The constantly changing situation surrounding the coronavirus – known as COVID-19 – has led to an increasing number of business owners, directors and business advisers contacting Jirsch Sutherland for advice. Last month, Jirsch Sutherland set up a dedicated coronavirus hotline for those clients needing guidance and support during this time. The number is 1300 547 725 and email email@example.com, and English, Mandarin and Cantonese speakers are on hand to deal with all enquiries.
National Managing Partner Bradd Morelli says the hotline is being well used although Jirsch Sutherland is finding most enquiries are received directly. “Accountants and lawyers are aware that the coronavirus is becoming a greater issue by the day and is having a major impact on their clients’ businesses, and so are calling us to discuss potential solutions,” he says.
He adds a few weeks ago, there was a general air of “this won’t affect us”, but now as the situation is worsening rapidly and businesses are being affected by factors such as supply chain issues, social distancing rules and lack of confidence among, and a decrease in, customers, it’s now front of mind. “As many businesses reach the end of their cash reserves in coming days and weeks, we expect there’ll be more calls (to us and to business advisers) for help.”
Cash-flow issues is one of the main concerns occupying business owners and directors, along with the ability to pay staff, rent, utilities, meet statutory requirements (such as tax and superannuation), and the delayed supply of products.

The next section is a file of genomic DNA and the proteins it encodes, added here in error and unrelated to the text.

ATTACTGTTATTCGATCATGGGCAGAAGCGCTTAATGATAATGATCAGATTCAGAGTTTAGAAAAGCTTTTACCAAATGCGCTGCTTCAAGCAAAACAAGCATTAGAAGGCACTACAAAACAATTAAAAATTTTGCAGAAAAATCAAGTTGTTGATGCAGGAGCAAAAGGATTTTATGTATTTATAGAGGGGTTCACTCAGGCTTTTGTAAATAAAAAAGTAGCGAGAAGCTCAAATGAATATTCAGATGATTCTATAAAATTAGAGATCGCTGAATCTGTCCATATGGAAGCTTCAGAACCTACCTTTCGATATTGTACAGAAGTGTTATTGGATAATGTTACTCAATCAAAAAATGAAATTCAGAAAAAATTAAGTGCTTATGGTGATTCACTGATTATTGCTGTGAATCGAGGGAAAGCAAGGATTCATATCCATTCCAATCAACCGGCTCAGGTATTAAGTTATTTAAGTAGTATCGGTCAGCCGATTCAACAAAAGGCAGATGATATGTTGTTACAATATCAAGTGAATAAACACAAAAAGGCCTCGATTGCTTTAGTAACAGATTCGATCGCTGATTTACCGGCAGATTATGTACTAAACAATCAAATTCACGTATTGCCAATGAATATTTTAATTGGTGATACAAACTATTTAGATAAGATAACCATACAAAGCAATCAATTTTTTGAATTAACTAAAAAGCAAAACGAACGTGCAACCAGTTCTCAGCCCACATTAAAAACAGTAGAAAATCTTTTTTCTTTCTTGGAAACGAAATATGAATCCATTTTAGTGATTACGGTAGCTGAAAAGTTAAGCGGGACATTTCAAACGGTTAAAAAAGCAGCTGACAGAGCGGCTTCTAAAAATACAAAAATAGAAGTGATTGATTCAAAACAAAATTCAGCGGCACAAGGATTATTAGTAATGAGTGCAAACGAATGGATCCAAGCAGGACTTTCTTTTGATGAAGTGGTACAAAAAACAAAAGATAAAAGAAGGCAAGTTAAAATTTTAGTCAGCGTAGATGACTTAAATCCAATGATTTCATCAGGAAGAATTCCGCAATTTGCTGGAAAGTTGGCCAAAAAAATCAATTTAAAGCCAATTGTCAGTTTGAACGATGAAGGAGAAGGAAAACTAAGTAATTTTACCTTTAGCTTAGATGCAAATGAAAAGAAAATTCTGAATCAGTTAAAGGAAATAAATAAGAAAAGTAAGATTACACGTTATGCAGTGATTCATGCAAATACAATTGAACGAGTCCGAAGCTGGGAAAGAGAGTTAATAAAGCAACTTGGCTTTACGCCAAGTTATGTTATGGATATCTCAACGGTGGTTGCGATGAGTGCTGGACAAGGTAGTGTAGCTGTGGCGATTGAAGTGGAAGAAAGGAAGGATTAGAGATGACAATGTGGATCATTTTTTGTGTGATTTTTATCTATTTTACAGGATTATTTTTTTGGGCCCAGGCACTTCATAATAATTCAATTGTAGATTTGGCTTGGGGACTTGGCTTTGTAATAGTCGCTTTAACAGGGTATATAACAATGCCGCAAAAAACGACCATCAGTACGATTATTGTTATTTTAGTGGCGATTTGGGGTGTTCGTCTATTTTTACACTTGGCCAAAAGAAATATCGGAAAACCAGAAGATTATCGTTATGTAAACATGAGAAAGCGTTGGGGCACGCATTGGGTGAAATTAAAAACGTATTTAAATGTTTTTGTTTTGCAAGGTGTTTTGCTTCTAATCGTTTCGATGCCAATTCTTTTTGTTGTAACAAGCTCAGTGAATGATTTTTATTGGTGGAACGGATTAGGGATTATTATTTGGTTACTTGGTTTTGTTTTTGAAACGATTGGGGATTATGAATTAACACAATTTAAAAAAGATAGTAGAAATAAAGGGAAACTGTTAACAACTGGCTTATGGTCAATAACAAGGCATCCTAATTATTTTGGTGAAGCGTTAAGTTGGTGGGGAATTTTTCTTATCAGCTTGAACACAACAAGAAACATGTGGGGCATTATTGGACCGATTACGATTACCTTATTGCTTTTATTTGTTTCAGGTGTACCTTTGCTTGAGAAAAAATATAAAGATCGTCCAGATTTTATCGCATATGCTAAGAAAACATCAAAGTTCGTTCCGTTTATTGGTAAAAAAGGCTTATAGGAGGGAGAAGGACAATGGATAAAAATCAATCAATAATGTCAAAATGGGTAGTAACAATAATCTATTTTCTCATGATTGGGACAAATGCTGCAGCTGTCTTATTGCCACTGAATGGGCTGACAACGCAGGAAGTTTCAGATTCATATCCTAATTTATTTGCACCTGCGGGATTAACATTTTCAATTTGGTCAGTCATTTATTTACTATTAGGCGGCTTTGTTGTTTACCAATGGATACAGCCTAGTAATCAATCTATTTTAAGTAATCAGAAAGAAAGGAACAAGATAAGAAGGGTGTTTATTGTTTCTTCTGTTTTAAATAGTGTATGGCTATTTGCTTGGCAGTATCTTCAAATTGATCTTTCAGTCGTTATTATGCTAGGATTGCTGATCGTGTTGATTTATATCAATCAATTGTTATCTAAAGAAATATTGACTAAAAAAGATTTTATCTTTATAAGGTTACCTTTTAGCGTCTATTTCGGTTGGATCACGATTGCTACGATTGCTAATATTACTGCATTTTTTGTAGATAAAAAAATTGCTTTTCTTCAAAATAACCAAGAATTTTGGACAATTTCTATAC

In February’s JS Matters, we offered tips to businesses affected by the virus, in light of the uncertainty regarding how long it is expected to be around. According to Kee Guan-Saw, Principal of audit/accounting firm KST Partners and current President of the Chinese Chamber of Commerce of Victoria, the longer COVID-19 is a threat, the greater the number of Australian businesses that will be affected.
“We have clients in the tourism and food & beverage sectors that have been impacted and while they are currently handling the situation – for example, the F&B businesses are getting staff to take annual leave – if this is a prolonged crisis, then the impact will become greater,” Kee says.
Misinformation a major issue
In an interview with Accountants Daily, Kee says the travel ban and misleading information on social media are harming local SMEs. However, it is the misinformation around food safety that has Kee particularly concerned. He says false reports have led to Chinese restaurants in Victoria experiencing massive losses. “Nobody is coming to eat because people are afraid of the virus,” he says. “They aren’t going out and it’s having a big impact on society.”
As part of the $189 billion stimulus packages announced by the Federal Government, eligible SMEs will receive tax-free payments of up to $100,000 wage subsidies, with payments delivered by the Tax Office as a credit on activity statements from late April. In addition, the Government is offering to guarantee unsecured loans of up to $250,000 for a term of up to three years.
Kee says a lot of cooperation is needed to help businesses survive. “For example, landlords and banks need to ‘chip in’ to provide support, such as allowing delayed payment of rent and loans, or by implementing payment plans.”
Meanwhile, Morelli advises businesses to do the following:
- Continue to monitor the situation carefully
- Communicate with your creditors
- Don’t leave taking action too late
- Contact your accountant or other trusted business adviser if you are experiencing cash-flow stress
- Have a coronavirus plan to minimise the risks and impact on your business
“SMEs need to act now to find help if they are affected by the virus,” Morelli says. “It’s not the time for complacency. There are solutions and processes that can buy a company time, and the sooner owners and directors seek these solutions, the better. It’s vital to take swift action.”